Some mining pool admins put custom data in block headers, like prayers. How do they do that? Where can I see that data for myself?

  • fair enough, can we now get one high-level answer that clarifies there are (at least) two ways that people have put messages and other custom data into the block chain? – lemonginger Sep 14 '11 at 22:54
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    You can't embed ANYTHING in the block header. You can embed data in the block itself. The two methods are via the coinbase transaction or via a "dummy transaction". Neither of which put anything in the block header. – DeathAndTaxes Oct 25 '11 at 14:13
  • People have written messages in the blockchain using etchablock.com - see blockexplorer.com/tx/… for an example. – Chris Moore Feb 12 '12 at 7:00
up vote 15 down vote accepted

When you generate a block, the generation transaction (the one that creates new coins) has an attribute called coinbase. It's a special value you can put anything you want in to make the block unpredictable to others (and this is good).

So, naturally, you can put text in this attribute, although most just put mining-related information that is not human-readable (nonce and extra-nonce).

You can read this coinbase by using a patched bitcoin node that can dump blocks, for example with the "dumpblock" or "getblockbyhash" patches.

Or you can just print every string in the blockchain database directly : strings -n 20 blk0001.dat

Example for the 1st block:

Coinbase: 04ffff001d0104455468652054696d65732030332f4a616e2f32303039204368616e63656c6c6f72206f6e206272696e6b206f66207365636f6e64206261696c6f757420666f722062616e6b73

ASCII-translation: ᝣᝣᝣᝣᝣᝣᝣEThe Times 03/Jan/2009 Chancellor on brink of second bailout for banks

This is what is used by the Eligius pool ; it puts prayers in this field.

  • Actually, that's not the most efficient way to store information in the blockchain. See my comment. – Mononofu Aug 30 '11 at 21:30
  • True, it may not be the most efficient way, but it definitely is the easiest way (both for putting messages and reading them). – Artefact2 Aug 30 '11 at 21:34
  • That pident.artefact2.com/b/0 link is dead. It tells me "[...] is no longer available on this server and there is no forwarding address. Please remove all references to this resource." – Chris Moore Feb 17 '12 at 19:38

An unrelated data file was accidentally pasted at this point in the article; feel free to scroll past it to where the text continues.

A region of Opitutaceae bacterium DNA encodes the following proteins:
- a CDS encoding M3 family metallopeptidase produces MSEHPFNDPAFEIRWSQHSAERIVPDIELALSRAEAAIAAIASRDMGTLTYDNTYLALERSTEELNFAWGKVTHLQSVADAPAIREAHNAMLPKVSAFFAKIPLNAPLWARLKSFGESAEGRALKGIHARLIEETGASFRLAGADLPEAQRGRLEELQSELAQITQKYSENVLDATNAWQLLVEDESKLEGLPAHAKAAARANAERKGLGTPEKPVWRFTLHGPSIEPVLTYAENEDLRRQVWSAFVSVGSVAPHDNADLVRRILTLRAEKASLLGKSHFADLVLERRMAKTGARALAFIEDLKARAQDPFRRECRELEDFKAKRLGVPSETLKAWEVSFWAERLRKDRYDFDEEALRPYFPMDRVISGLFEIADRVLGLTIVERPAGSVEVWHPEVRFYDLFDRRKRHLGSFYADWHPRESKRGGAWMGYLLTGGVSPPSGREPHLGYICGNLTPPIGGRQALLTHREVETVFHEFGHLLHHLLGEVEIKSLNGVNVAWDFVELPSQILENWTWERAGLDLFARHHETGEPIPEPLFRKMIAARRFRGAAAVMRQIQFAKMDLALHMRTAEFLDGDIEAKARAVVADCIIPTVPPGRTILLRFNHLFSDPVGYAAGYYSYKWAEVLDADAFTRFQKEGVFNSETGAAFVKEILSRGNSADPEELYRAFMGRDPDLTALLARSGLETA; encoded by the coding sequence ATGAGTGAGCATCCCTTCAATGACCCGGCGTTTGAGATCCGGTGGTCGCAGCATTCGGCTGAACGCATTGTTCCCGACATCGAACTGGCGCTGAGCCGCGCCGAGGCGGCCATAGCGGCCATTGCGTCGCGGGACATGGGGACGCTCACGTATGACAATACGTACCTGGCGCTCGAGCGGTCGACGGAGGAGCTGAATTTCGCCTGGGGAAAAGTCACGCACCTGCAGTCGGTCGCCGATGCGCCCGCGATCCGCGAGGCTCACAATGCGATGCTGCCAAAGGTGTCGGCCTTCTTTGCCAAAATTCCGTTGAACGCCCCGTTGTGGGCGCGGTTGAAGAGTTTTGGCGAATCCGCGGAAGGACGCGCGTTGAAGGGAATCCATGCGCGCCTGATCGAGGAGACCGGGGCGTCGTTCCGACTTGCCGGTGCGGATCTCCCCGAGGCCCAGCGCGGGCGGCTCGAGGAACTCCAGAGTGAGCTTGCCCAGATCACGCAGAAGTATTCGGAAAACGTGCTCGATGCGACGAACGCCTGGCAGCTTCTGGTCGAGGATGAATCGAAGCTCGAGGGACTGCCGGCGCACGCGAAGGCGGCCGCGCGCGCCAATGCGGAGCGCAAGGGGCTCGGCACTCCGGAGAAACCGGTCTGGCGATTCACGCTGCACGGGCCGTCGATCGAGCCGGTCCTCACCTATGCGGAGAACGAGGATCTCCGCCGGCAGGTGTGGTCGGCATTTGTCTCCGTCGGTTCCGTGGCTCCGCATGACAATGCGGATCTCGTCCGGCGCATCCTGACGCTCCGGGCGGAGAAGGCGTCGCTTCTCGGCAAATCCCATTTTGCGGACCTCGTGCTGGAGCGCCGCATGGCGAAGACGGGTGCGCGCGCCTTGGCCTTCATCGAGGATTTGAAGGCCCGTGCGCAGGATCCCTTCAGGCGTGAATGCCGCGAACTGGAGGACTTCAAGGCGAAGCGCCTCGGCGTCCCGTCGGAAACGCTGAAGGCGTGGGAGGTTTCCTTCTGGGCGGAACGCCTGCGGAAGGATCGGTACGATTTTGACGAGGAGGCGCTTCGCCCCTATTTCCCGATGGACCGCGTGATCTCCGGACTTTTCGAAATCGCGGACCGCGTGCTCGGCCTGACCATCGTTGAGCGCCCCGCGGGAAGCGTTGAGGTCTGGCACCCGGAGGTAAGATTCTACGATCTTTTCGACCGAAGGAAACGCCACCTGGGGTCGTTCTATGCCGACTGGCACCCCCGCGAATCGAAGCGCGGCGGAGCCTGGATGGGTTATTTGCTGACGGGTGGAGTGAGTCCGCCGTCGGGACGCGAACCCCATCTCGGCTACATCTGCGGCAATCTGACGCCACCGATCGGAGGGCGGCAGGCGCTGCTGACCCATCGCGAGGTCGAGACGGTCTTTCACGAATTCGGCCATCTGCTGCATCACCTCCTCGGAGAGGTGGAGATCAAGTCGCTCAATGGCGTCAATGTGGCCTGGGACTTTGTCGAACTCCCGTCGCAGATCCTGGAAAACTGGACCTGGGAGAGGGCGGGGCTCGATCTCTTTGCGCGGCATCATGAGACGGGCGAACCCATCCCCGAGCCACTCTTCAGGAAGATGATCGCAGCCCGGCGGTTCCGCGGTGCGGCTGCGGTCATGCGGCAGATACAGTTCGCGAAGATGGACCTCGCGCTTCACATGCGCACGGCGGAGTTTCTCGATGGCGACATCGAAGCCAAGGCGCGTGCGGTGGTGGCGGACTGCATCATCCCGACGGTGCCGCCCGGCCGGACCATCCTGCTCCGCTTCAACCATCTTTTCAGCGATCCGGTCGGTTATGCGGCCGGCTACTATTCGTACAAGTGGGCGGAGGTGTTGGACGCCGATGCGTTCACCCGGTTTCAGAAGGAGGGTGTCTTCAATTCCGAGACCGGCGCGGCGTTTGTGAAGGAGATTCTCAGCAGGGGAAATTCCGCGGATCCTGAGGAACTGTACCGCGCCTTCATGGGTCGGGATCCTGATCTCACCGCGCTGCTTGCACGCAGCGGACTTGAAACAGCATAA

Dan Kaminsky explained his method and motivations for inserting images into the blockchain at a talk at Black Hat USA 2011 - the relevant slides (12 -20) from the presentation can be found here.

His basic method was to create transactions with lots of outputs and to include the message in ASCII, in pieces, in the receiving address field of the output scripts. You can see the corresponding hex codes for the ASCII in his message in the raw transaction. You can see that the message is interrupted by the other transaction fields, so you can only see the messages properly if you look with a tool (such as strings) that filters out non-printable characters and displays printable characters in lines. His transaction required a .15 bitcoin fee, about $1.50 at the time.

  • Can you provide a little bit of info in the answer besides the link? – ripper234 Sep 2 '11 at 6:53
  • yes a slight explanation of the method used would be great. – lemonginger Sep 3 '11 at 4:30

There was a very interesting talk at Chaos Communication Camp this year on this topic. IIRC, you can store arbitrary information in bitcoin transactions, since they actually contain "programs" specifying how the transaction should be verified.

Information on the 'scripting' interface can be found here. See section 2.3 for details on imbedding messages.

  • The question is about embedding data in block headers, not about transactions. – nmat Aug 31 '11 at 1:02
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    @nmat: Well, if you're going to take it literally, then the answer is that you can't. At least, not by any means that are remotely practical. (The header is too small and most of the fields are compelled.) – David Schwartz Aug 31 '11 at 10:22

The hacker was Dan Kaminsky, and he embedded this image in the blockchain.

This is right now just a technological curiosity, it has no known implication on the legal or technical aspects of Bitcoin. I haven't read his paper, but he must have used a modified miner that searches for hashes that begin with a preset prefix.

Let's clarify: Mining is the process of finding solutions (or hashes) to a cryptography equation. The first to find a solution gets to have his solution added to the blockchain - the permanent transaction record. What Kaminsky did was look for a particular kind of hash instead of just any random hash, that contains the embedded test. Once this was found (just a matter of running a miner for a long enough period), this specific solution, with the embedded text, was added to the blockchain.

  • can you write a sentence or two about what that means (ie; how does one embed an image in a list of transactions). trying to get an answer here that shows no one had access to the blockchain to "change transaction data" or something similar. – lemonginger Aug 30 '11 at 23:49
  • @lemoginger - does my extended answer answer your question? – ripper234 Aug 30 '11 at 23:55
  • I think so. I actually didn't understand how that worked myself :) – lemonginger Aug 31 '11 at 0:02
  • Are you sure about this? According to this he did it using transactions with special destination addresses – nmat Aug 31 '11 at 0:40
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    @nmat - not sure at all, I had assumed this was how it was done. (Mother of all ****ups). Please post another answer. – ripper234 Aug 31 '11 at 0:43

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